A Focused Look at Audio Only & FQHCs

With a grant from the Federation of State Medical Board Foundation (FSMB Foundation), the Center for Connected Health Policy (CCHP) conducted a small study on the use of audio-only to treat Medicaid patients in a federally qualified health center (FQHC).  CCHP selected states to study that at the time the research was being conducted, had the highest number of COVID-19 cases per 100,000 people per the Centers for Disease Control and Prevention (CDC). CCHP examined each state’s pre-pandemic Medicaid fee-for-service policies, what was allowed during COVID-19, and the audio-only policies that were made permanent related to FQHCs.
The study re-confirmed what many would expect to have found in that audio-only provided another avenue for FQHCs to serve their patients who otherwise may have delayed or foregone care. There were also common themes found for using audio-only such as lack of robust connectivity for a live video visit, lack of equipment on the patient end, and preference by the patient for audio-only over live video. The most common services provided via audio-only included treatment for behavioral health and chronic conditions.
 
Some additional unique findings included FQHCs using audio-only if live video or in-person was not available or if the patient expressed a preference for it over other available delivery modes. At least for the FQHCs involved in these studies, this runs counter to some policymakers’ concerns that audio-only would be the first choice of providers to use. Another more unique finding is that entering into the pandemic, FQHCs that had a mature telehealth program still may not have been fully ready to provide services via telehealth as policies, depending on the jurisdiction, had those clinics only operating as originating site providers. During the pandemic, FQHCs were allowed to act as distant site providers, but may not have necessarily had that experience given the policies they may have had to operate under pre-pandemic. This means that FQHCs may have had more difficulties transitioning to telehealth at the beginning of COVID-19 despite previous experience.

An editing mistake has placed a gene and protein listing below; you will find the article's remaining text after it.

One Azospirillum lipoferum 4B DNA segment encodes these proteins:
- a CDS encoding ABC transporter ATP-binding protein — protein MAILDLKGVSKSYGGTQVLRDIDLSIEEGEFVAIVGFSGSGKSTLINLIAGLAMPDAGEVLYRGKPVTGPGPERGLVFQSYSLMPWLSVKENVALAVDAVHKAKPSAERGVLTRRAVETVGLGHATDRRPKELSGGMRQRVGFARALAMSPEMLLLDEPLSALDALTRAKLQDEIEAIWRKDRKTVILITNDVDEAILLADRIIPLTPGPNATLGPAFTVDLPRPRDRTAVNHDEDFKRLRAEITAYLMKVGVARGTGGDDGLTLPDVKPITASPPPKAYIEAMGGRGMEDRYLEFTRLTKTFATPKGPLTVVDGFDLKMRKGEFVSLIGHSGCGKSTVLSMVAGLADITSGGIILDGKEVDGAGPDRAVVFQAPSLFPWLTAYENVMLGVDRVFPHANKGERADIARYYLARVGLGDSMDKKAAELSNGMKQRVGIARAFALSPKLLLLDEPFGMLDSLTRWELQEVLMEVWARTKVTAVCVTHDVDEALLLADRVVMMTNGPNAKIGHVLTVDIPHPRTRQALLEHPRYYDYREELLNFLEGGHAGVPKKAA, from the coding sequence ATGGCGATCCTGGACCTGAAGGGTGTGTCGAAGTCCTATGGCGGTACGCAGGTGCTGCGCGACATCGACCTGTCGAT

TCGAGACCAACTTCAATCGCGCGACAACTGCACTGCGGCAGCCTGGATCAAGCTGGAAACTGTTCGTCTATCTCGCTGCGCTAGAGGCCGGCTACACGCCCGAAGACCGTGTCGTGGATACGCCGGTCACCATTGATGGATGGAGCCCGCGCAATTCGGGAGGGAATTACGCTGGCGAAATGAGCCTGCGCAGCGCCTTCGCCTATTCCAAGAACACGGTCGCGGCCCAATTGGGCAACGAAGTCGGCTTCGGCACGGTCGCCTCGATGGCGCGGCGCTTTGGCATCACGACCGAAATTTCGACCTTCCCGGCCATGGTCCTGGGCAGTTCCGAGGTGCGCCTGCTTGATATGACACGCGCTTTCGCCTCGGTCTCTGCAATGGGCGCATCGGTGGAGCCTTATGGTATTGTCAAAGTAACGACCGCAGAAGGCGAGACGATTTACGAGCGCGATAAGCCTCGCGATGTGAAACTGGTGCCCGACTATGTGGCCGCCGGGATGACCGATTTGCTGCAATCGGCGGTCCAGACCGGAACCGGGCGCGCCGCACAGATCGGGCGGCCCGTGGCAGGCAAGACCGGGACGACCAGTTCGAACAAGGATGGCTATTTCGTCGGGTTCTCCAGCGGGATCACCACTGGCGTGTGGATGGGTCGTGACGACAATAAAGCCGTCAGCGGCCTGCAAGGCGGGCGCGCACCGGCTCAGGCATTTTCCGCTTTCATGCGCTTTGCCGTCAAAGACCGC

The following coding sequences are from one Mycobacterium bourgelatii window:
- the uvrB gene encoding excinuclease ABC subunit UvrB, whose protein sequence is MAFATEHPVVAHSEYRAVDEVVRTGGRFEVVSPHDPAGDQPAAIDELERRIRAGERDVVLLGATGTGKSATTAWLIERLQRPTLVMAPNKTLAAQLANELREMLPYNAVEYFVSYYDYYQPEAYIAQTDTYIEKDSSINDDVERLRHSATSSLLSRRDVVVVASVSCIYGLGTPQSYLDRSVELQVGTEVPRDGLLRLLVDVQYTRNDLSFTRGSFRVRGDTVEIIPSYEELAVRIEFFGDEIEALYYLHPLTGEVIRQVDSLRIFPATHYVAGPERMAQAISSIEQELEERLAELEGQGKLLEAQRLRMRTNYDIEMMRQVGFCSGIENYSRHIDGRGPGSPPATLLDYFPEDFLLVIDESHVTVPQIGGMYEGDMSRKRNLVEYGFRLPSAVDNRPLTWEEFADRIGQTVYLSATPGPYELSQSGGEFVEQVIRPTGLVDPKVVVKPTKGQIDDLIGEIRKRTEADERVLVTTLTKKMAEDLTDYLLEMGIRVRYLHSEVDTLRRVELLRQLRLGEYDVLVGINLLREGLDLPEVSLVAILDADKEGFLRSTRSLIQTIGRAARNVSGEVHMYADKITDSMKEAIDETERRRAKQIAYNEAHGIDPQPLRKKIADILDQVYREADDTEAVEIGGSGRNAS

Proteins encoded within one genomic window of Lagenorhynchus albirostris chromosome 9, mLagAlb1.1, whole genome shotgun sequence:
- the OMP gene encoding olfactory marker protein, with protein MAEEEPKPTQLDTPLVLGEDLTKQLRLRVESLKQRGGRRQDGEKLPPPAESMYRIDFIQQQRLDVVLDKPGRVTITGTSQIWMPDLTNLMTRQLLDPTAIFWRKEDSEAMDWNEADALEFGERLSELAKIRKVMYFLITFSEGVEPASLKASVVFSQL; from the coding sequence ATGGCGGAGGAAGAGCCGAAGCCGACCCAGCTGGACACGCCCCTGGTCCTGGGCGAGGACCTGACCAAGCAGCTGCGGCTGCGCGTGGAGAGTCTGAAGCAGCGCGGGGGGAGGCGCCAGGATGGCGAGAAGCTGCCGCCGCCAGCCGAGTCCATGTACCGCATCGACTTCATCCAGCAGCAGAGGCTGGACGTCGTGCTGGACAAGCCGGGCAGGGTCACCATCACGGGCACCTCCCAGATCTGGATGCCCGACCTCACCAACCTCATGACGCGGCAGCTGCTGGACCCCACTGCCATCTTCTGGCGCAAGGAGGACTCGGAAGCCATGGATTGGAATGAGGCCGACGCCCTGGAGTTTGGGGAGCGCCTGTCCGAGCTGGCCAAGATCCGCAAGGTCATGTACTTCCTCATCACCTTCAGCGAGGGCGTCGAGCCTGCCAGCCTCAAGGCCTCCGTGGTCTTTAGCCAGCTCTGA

The FQHCs in this study all expressed concerns for their patients’ ability to access care should the audio-only waivers not be made permanent or extended. At the time the research took place, Spring of 2021, none of the states examined had made any audio-only policies permanent.
 
CCHP researchers acknowledge the limitation of the study which had a small sample size and similarities amongst the states examined in population and geography. However, the states examined were rural states which does raise the concern that if audio-only policies are rolled back, there is a distinct possibility that rural populations will be put at an additional disadvantage to accessing health services.
  The full report can be accessed on CCHP’s website. CCHP wishes to thank the FSMB Foundation for their support in this research.